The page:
To address these issues, NIST researchers implemented a 400 megabit per second (Mbps) pipeline for inverter and phasor data from measurement systems installed to monitor the existing 5 megawatt (MW) solar array on its Gaithersburg, Maryland campus. The pipeline captures time-aligned data from multiple sites, enabling researchers to monitor and measure fast occurring events. The testbed also allows for the communication of this information via a variety of communications protocols and wireless network radios. This makes the testbed suitable for testing communication technologies and control strategies in the context of a full-scale distribution circuit.
In July 2021, Connecticut's Public Utilities Regulatory Authority (PURA) established a statewide electric vehicle (EV) program for all classes of customers. To inform baseline standards and protocols for the program, National Association of Regulatory Utility Commissioners (NARUC) ran five workshops in August 2021 and provided technical assistance to Connecticut's PURA. NIST sponsored the workshops through its cooperative agreement funding grant with NARUC.
NARUC's personnel facilitated the workshops, which involved stakeholders from industry, government, regulators, associations, and academia. NIST's Avi Gopstein presented on the importance of grid interoperability, including its potential benefits and strategies for maximizing its impact. NIST's Cuong Nguyen provided a deep dive into the interoperability profile needed for EV managed charging. The profile is being developed in cooperation with industry through a cooperative agreement with Smart Electric Power Alliance (SEPA), which is managing the effort. Nguyen also addressed use cases that have been developed.
In addition to providing technical assistance for these workshops, NIST and NARUC personnel are collecting information and lessons learned from Connecticut's approach. The intent is to produce a case study that will be relevant and helpful to other states pursuing a grid-interoperable EV.
In The Secret Life of Waste Bins, Cities Today reported on how municipalities are using Internet of Things (IoT) to cut costs and provide more efficient services. The report draws from the Global City Teams Challenge (GCTC) guidebook, The Municipal Internet of Things (IoT) Blueprint, which highlights San Leandro, CA and states that its IoT project "is saving US$447,000 a year and seeing energy reductions which are the equivalent of removing over 2,000 metric tons of CO2 annually from the environment."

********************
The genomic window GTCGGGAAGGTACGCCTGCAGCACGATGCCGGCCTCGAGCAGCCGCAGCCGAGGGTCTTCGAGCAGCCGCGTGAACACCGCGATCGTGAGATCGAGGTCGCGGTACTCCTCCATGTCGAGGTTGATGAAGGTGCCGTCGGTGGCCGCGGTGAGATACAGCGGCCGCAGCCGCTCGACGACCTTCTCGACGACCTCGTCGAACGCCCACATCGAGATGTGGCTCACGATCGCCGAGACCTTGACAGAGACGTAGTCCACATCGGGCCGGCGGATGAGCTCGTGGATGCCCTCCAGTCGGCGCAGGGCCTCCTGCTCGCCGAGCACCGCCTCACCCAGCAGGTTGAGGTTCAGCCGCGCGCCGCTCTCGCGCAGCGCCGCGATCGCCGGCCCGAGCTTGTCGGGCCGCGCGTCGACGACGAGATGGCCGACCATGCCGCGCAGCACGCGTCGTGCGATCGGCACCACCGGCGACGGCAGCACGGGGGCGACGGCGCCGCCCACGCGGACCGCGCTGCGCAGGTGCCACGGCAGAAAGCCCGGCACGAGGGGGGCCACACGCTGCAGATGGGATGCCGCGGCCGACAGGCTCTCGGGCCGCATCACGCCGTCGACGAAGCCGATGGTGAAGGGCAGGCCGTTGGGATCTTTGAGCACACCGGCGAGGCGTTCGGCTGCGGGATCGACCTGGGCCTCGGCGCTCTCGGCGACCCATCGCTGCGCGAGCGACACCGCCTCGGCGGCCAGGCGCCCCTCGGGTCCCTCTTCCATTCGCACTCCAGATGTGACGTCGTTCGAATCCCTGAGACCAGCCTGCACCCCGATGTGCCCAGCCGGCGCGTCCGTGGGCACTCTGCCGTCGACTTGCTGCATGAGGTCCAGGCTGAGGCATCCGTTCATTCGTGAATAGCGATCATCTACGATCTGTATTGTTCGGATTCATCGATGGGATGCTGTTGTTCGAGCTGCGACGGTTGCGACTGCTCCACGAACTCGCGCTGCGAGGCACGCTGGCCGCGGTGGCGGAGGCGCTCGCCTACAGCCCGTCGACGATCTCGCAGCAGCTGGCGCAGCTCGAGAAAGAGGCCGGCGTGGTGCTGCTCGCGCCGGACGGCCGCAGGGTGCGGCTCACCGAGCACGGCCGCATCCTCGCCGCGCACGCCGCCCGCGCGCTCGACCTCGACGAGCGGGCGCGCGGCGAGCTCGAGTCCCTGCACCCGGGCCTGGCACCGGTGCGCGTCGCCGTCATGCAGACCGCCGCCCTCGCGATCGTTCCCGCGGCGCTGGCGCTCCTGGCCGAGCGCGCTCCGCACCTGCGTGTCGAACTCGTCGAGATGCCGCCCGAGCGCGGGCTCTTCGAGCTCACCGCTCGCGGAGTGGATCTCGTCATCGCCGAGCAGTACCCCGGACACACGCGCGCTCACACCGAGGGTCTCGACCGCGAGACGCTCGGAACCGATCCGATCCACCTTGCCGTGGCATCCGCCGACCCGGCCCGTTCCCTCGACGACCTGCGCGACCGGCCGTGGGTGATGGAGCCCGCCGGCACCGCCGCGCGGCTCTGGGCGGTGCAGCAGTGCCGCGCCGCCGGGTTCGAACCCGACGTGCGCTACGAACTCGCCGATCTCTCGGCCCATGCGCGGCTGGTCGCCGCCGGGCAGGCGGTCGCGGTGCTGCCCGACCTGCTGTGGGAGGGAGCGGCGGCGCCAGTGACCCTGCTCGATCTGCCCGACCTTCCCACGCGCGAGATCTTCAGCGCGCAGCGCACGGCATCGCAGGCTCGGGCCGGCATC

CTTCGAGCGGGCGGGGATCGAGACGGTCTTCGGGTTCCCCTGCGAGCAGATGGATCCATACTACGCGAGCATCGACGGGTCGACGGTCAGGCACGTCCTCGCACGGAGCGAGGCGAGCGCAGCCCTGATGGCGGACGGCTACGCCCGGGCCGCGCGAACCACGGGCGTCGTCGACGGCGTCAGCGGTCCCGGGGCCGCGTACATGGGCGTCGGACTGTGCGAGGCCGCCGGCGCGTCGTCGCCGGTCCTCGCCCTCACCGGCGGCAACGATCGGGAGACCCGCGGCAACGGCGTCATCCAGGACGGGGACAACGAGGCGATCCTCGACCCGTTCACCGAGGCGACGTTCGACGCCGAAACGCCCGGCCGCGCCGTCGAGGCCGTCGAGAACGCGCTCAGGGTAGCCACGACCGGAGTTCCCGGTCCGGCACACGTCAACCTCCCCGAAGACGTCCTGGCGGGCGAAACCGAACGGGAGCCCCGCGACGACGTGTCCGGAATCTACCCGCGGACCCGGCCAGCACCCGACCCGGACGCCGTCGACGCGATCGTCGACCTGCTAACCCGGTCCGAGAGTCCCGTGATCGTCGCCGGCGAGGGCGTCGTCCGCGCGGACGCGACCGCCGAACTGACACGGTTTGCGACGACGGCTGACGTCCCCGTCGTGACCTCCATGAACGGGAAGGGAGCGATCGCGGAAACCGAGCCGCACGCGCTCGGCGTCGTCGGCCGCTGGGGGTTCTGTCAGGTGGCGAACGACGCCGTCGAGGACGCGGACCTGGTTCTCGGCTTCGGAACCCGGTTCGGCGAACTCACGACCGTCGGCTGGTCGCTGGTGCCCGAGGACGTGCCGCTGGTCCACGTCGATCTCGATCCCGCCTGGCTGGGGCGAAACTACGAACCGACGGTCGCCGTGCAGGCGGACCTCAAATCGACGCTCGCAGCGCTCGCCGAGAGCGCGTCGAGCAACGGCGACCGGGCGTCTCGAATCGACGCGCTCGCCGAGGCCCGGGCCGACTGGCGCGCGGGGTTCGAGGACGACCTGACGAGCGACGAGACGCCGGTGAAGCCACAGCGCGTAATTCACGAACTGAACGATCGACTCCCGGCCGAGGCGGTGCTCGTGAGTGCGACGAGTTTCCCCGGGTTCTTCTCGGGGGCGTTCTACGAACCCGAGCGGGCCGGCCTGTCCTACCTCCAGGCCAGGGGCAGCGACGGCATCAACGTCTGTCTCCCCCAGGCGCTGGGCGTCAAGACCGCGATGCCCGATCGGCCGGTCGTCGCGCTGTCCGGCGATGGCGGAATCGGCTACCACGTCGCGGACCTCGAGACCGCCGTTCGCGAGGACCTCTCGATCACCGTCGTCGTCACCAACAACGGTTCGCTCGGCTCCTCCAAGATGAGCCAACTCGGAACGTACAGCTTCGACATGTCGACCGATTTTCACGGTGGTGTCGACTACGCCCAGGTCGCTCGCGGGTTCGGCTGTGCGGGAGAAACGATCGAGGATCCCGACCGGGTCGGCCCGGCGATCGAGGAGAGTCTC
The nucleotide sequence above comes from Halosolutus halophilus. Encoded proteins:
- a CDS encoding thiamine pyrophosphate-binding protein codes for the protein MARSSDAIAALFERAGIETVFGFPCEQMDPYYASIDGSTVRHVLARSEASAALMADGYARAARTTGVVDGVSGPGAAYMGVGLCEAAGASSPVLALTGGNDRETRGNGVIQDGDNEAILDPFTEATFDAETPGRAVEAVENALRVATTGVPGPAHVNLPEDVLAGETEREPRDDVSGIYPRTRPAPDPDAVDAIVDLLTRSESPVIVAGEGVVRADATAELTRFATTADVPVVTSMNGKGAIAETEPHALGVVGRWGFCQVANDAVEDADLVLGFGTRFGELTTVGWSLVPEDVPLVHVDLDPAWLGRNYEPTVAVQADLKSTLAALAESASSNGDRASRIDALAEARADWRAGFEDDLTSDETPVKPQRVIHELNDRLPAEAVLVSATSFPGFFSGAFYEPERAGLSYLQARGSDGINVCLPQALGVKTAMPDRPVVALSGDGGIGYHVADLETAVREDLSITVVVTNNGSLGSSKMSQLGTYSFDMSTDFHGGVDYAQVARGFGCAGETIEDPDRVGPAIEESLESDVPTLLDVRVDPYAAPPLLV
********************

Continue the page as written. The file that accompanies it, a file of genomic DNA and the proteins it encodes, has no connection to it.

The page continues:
In 2017, San Leandro constructed one of the first citywide IoT networks, stated the GCTC Blueprint, consisting of over 4,700 LED retrofit streetlights, water control infrastructure for city parks, and city facilities upgrades including HVAC, furnaces, and lighting controls. The IoT network won a Smart 50 Award from the Smart Cities Council in 2018, the Blueprint also said.
Cities Today further reported on the IoT network's development since the 2019 Blueprint's publication. San Leandro leaders realized that the network offered new possibilities that they hadn’t foreseen. A former chief innovation officer for the City of San Leandro, said, “this isn’t just a lighting project. This is our holy grail ... the dashboard that all of our data can be connected to and visualized through.” The network opened up a whole new world of things to be added over time.
The NIST Global City Teams Challenge (GCTC’s) Agriculture and Rural SuperCluster held a workshop at Purdue University, July 21-23, 2021, with participants attending onsite and virtually. The workshop primarily focused on ways to achieve broadband connectivity for agriculture and rural areas. The following summarizes workshop sessions and provides hyperlinks to online videos.
Day 1 Opening Session GCTC ARSC Workshop // Welcome and Introductions: Includes presentations by key workshop stakeholders, with a welcome from NIST’s Michael Dunaway.
Session 1 // Agriculture and Broadband: Examines the significant broadband needs of agriculture and how connectivity will impact agricultural technology and its work force.
Lunch Session // Smart City Challenge and NASA Air Mobility: Addresses the smart city challenge initiative to improve the safety and mobility of West Lafayette, Indiana's residents. Also, addresses NASA's air mobility initiative which seeks to improve agriculture, rural, and urban operations.